Most people who stay informed about current legal or intellectual property issues have heard the term ‚patent troll‘ before, but they may not be sure of it’s meaning. The term can conjure a mental image of frightening plastic dolls with bright pink hair haunting patent owners. The reality, however, is more serious and consequential. Today‘s article aims to educate our readers about this current topic in intellectual property law.
Peter Detkin, an attorney at Intel Coporation who was sued for patent infringement over semiconductor chips by companies that didn’t produce them, coined the term ‚patent troll‘. He originally referred to these companies as ‚patent extortionists‘, but toned his description down to ‚patent trolls‘ after facing a libel suit.
Detkin‘s story offers a good overview of what patent trolls are and do. Trolls are companies that do not generate products or ideas. Instead, they solely buy and profit from patents. They generally own large patent portfolios, which they amass by buying bankrupt companies or patent rights from inventors who can’t afford to develop their ideas. They then make their money by demanding licensing fees or initiating infringement suits for these products. Since patent suits are expensive to defend (even if innocent), companies often fold and settle out of court. The politically correct term for such organizations is ‚non-practicing entities‘ (NPEs).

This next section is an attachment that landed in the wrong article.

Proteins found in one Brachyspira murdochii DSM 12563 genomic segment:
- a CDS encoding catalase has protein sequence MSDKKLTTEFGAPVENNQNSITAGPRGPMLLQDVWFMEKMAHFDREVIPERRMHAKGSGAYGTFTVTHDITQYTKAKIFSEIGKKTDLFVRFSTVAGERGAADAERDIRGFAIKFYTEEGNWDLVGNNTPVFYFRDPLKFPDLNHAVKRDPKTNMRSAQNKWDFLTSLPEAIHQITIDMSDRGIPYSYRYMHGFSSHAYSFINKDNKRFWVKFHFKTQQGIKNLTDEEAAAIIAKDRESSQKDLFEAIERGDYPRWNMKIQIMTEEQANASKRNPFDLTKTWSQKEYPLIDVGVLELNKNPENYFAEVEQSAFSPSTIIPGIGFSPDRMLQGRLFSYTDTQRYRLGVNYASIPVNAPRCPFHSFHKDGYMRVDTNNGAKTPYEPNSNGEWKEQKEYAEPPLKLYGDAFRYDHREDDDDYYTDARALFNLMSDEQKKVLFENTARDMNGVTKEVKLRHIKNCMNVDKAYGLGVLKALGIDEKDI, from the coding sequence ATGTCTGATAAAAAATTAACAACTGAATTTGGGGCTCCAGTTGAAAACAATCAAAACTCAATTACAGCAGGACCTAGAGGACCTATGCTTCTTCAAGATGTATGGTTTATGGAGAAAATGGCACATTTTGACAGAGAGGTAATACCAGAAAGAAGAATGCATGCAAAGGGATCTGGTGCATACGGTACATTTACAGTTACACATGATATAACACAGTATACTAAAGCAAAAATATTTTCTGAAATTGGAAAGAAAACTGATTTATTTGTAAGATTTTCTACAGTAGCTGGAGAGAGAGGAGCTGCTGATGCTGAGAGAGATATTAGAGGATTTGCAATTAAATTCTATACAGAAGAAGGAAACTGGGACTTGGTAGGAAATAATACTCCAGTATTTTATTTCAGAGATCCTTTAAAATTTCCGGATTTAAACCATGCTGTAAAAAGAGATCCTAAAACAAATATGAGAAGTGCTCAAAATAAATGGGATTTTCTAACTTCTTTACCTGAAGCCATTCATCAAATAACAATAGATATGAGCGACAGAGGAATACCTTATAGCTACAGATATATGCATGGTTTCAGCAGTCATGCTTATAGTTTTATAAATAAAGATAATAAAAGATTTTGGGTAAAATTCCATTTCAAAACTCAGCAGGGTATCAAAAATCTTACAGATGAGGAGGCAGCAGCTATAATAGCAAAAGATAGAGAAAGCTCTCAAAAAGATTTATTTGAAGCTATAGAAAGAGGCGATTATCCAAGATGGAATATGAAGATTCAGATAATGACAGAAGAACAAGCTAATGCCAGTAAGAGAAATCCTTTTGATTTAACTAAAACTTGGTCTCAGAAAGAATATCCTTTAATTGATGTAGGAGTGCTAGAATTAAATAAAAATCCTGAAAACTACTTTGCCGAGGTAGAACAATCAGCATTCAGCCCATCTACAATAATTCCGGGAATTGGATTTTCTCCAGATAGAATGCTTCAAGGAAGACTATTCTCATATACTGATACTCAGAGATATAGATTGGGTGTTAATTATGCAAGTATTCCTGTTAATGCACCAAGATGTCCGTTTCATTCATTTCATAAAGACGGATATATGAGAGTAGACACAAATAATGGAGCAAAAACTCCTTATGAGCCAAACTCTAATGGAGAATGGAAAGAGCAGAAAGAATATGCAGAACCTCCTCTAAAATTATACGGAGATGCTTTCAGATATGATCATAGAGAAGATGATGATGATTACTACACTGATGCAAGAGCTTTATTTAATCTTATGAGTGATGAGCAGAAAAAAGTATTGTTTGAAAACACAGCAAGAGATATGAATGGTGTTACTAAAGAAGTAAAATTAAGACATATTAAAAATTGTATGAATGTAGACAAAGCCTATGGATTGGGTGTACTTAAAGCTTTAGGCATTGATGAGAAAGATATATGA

Multiple theories regarding the reason for this problem exist: The Patent Office may be too lax in granting patents; the Federal Circuit may favor patentees too consistently. According to the legal analytics company Lex Machina, the top ten patent litigators in 2013 were NPEs. PricewaterhouseCoopers reports that NPEs filed 68 percent of all new patent infringement cases in 2013.
Many worry that these entities suck money that could be invested toward research and development, stifling innovation in turn. Companies such as Google and Canon responded to this problem by launching the License on Transfer (LOT) Network, a royalty-free cross-license shared by worldwide companies that own almost 300,000 patents combined. The hope is that such a network will lessen patent litigation and allow companies to focus on innovation. Each LOT entity can license its inventions to other entities within the group. If the patent is sold to an entity outside the group, the members gain a royalty-free license to use the technology.
It seems that other companies, however, have begun mimicking troll methods. Last year, five major technology companies, including Apple, Microsoft, and Sony bought up a total 6,000 patents from bankrupt Nortel Networks Corp. 4,000 of them are now under the ownership of an NPE named Rockstar Consortium, which is involved in several licensing talks surrounding these patents.